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Intelligent coolant control – a potential technology to improve controlled auto ignition combustion
conference contributionposted on 17.08.2011 by Rui Chen, J.W.G. Turner, D. Blundell
Any type of content contributed to an academic conference, such as papers, presentations, lectures or proceedings.
Controlled Auto Ignition (CAI) uses compression heat to auto ignite a homogeneous air/fuel mixture in an internal combustion engine. Using internal exhaust gas recirculation (IEGR) as an indirect control method, CAI offers superior fuel economy and pollutant emission reductions. Practically, this can readily be achieved by a method of early exhaust valve closure and late inlet valve opening to trap a large quantity of exhaust gas residuals within the cylinder from one cycle to the next. However, it has been found that the IEGR promoted CAI combustion largely depends on the quantity and quality of the IEGR, which in turn depends upon the combustion quality of previous cycle, engine speed, load, etc. At low loads, where the overall engine temperature is low, although an extra large amount of IEGR has been used, CAI becomes difficult to achieve. At high loads, the IEGR is much hotter. The CAI combustion is so strong that it may potentially be converted into detonation combustion. It is difficult to control the CAI combustion quality without external interferences. Engine coolant controls engine heat transfer performance. By physically adjusting its temperature, it was found in this research that IEGR promoted CAI combustion can be significantly extended by increasing engine coolant temperature.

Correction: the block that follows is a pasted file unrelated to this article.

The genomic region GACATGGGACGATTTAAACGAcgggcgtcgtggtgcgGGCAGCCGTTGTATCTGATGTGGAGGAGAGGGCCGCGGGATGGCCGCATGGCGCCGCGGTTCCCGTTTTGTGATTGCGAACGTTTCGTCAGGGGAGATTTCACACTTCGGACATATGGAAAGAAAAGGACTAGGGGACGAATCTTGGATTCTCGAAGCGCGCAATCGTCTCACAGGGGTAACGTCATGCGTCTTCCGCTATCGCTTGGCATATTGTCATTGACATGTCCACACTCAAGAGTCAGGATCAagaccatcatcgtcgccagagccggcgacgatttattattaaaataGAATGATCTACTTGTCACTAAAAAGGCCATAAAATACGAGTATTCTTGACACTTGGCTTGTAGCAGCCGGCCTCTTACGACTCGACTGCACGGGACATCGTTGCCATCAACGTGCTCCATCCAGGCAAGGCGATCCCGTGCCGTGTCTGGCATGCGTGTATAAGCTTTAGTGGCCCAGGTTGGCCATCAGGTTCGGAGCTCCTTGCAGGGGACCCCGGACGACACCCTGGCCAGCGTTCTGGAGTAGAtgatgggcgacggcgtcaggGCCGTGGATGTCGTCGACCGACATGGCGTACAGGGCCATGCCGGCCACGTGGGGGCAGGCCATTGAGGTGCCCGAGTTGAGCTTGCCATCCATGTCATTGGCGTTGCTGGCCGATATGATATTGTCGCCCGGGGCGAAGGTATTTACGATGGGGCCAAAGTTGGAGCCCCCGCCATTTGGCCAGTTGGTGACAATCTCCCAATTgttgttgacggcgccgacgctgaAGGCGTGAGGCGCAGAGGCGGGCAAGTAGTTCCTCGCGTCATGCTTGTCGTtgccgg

- Aeronautical, Automotive, Chemical and Materials Engineering
- Aeronautical and Automotive Engineering